Joslin 4 faint representation of all of the places and thoughts I have visited, but still vaguely different and new. I also recognized it as patchy style, and definitely in need of refinement. It was a style of one who had very few dealings with headers, footers, citations, outlines and theses. There were no transitions, no form and no finding a better way to say what was intended to say without always using the words “that” and “which.” There were too many commas, too many parenthetical statements and too many other things in need of improvement to list here. There was a style and ideas to be worked with, but they needed work. In English, we would stroll along and lightly stretch with class discussions and journal entries, warming up to the ideas we were to inevitably write about. But no matter how much we warmed up, every time the assignment came it felt sudden and pressing—kicked our way out of left field, sending me over a canyon’s edge. Down in the cracks, climbing (and sometimes digging) my way out, my head would hurt and I’d get sick of thinking about the topic. I delete more than I end up with and don't know where I want to end up, much less how to get there and in time. I’ve learned in these pressing moments it’s important for me to take a step back, breath, and assess my situation and tools. I have directions. I should reference those and make sure I am on course. I have the internet and, with a well worded query, I can find information and examples to help me with my formatting. But sometimes there is too much information, too many choices, and it’s hard to figure out what the correct format is for a particular circumstance. The feelings of disorientation increase. The deadline was looming over my head for an earlier assignment and I couldn’t figure out how to cite a specific report. Overwhelmed and confused by my examples, I searched the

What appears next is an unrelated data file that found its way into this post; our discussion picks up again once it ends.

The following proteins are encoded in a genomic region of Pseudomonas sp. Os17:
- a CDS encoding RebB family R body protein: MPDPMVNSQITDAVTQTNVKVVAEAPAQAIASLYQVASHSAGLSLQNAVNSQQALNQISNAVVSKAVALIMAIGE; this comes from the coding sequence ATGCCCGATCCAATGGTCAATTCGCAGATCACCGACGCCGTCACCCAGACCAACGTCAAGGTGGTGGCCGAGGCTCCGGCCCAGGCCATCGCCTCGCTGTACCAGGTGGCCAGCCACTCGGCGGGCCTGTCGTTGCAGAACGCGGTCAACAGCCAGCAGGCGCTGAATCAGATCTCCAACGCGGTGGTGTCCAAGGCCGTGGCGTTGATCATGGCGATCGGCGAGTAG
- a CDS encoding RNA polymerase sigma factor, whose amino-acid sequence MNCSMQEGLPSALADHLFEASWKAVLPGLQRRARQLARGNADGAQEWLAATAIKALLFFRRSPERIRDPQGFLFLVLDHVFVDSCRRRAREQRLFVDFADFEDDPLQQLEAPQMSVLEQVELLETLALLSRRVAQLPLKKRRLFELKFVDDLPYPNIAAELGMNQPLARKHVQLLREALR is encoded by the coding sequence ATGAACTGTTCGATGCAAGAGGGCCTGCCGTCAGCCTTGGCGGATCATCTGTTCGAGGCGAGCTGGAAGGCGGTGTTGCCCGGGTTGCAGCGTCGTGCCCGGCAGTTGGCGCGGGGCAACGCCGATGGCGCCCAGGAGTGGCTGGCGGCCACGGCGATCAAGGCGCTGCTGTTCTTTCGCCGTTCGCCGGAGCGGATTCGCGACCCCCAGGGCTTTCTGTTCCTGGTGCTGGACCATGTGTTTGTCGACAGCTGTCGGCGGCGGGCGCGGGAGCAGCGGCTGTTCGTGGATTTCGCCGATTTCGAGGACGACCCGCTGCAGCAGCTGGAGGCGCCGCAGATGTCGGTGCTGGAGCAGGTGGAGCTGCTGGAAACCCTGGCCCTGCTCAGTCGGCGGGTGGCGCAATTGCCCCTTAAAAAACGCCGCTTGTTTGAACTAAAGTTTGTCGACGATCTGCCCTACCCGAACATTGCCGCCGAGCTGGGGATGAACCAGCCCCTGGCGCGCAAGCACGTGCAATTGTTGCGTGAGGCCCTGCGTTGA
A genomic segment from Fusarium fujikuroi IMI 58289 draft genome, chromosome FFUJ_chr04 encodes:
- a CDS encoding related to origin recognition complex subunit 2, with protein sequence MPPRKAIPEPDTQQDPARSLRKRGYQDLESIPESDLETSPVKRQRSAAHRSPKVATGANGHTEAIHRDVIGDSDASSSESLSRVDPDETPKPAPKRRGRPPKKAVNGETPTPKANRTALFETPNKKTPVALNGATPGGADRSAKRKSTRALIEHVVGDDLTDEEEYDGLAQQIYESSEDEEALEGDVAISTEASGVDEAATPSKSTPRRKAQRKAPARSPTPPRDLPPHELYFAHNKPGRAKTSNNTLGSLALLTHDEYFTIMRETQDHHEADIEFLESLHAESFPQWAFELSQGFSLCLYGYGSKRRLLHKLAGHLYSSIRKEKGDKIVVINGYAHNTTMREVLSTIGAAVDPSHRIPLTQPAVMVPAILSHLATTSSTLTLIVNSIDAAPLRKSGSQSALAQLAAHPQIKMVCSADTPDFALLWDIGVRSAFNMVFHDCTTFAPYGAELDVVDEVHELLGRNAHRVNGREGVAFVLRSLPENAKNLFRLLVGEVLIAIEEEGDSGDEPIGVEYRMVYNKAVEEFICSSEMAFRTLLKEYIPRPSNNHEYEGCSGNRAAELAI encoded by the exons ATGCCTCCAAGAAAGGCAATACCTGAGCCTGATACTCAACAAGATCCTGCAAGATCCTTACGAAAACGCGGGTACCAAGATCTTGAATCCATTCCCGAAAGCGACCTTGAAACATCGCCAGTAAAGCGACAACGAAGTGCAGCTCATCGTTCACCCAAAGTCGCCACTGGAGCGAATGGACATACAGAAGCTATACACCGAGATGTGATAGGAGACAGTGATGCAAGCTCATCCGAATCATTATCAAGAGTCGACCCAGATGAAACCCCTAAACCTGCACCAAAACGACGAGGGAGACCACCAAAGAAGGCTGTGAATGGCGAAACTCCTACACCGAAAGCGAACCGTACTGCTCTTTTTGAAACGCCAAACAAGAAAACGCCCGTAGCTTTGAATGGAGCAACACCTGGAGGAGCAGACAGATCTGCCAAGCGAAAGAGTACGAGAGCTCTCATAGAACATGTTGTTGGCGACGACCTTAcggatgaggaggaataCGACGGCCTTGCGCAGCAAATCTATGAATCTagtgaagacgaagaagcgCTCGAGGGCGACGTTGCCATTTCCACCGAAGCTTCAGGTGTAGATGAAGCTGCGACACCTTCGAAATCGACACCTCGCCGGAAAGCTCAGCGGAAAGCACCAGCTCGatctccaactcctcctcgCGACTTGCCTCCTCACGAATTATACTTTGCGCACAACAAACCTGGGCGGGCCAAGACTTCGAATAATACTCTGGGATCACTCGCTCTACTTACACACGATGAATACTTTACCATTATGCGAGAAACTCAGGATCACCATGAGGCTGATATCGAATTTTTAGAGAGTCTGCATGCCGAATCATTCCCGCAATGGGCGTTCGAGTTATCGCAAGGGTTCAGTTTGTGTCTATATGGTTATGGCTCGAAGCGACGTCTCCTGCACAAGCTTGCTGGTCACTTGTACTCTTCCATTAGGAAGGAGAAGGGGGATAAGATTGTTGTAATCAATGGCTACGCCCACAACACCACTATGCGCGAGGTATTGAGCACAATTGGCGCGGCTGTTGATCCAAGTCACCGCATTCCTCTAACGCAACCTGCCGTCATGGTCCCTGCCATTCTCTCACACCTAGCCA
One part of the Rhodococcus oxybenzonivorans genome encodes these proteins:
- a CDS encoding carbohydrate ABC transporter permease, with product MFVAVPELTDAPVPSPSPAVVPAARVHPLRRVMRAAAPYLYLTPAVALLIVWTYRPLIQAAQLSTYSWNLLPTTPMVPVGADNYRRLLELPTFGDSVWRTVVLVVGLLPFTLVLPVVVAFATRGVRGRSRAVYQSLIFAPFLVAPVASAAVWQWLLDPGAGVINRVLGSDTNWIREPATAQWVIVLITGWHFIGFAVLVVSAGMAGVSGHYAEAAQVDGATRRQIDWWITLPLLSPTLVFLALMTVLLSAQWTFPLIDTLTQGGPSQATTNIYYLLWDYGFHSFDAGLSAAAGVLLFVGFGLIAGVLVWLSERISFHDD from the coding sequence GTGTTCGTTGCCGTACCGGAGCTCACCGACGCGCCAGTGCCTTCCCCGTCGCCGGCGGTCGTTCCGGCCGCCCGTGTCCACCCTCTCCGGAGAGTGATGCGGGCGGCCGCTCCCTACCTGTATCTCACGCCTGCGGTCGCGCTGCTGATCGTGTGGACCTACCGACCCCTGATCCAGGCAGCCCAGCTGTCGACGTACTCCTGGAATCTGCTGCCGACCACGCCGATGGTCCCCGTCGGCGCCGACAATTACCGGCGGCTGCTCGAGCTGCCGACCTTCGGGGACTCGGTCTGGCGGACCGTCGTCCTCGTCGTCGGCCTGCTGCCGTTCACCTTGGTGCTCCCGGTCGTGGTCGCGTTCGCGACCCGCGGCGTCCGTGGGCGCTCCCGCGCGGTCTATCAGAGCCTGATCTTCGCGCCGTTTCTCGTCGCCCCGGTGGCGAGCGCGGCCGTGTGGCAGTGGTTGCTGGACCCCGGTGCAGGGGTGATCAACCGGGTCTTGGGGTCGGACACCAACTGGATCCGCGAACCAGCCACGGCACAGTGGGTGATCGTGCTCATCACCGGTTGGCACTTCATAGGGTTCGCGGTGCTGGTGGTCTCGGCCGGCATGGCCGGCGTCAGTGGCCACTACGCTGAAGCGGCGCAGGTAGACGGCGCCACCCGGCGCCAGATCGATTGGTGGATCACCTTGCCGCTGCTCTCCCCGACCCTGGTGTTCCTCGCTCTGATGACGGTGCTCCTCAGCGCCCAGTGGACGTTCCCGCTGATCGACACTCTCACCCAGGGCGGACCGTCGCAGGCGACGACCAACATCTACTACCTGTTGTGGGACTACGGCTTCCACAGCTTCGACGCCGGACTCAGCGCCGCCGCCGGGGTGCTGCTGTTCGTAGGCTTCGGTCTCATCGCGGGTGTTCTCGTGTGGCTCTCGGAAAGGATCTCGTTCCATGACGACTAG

Joslin 5 internet using the keywords: grammar help. Dredging through the search results I stumbled upon something called the “grammar hotline,” and as I pressed the buttons of my phone, dialing the number, I thought to myself, ‘Is this what it has come to? A hotline? Really?’ and as I hit the send button, ‘Yes. Yes it is.’ I spoke with a kind woman in Houston, Texas, who worked at in a college English department. I told her my predicament and she was able to talk me through it. I laugh when I think about how I fretted over this minor detail, to the point of calling a hotline, but I realized I was in a situation where having the right citation was as important as having the right word to capture an idea. Cognisant of my writing, on yet a different level, I realize I am walking a fine line—learning to balance my style, used to having total freedom of form and expression, with now having little room or time to roam. The Gypsy in me wants to explore every nook and cranny in the canyon, consider every nuance. But as I write now, nearing my page limit and nearing the deadline, I am reminding myself, ‘Decisions must be made. Hurry up, and tell the reader exactly what I mean.’ I see the light at the end of the tunnel and want to run as fast as I can to get out of this paper. Go back out into the light of day, with this, this.....thing I have created. Covered in dust, my paper clenched in my hand and with a smile on my face, I collapse in victorious exhaustion. Then I remind myself I need to snap out of it and “slow my roll,” as they say. After finding my way through five pages of an essay, tripping in a mad dash for the finish would be a horrible way to go out. So why do I do it? Why do I care about introductions, theses, transitions, metaphors and endings? I don’t really consider myself a writer. Throughout the course of my first semester of English, our class was prompted to consider who is a writer, and what makes a writer. While I understood the notion behind having us students realize we all have the potential to be writers, or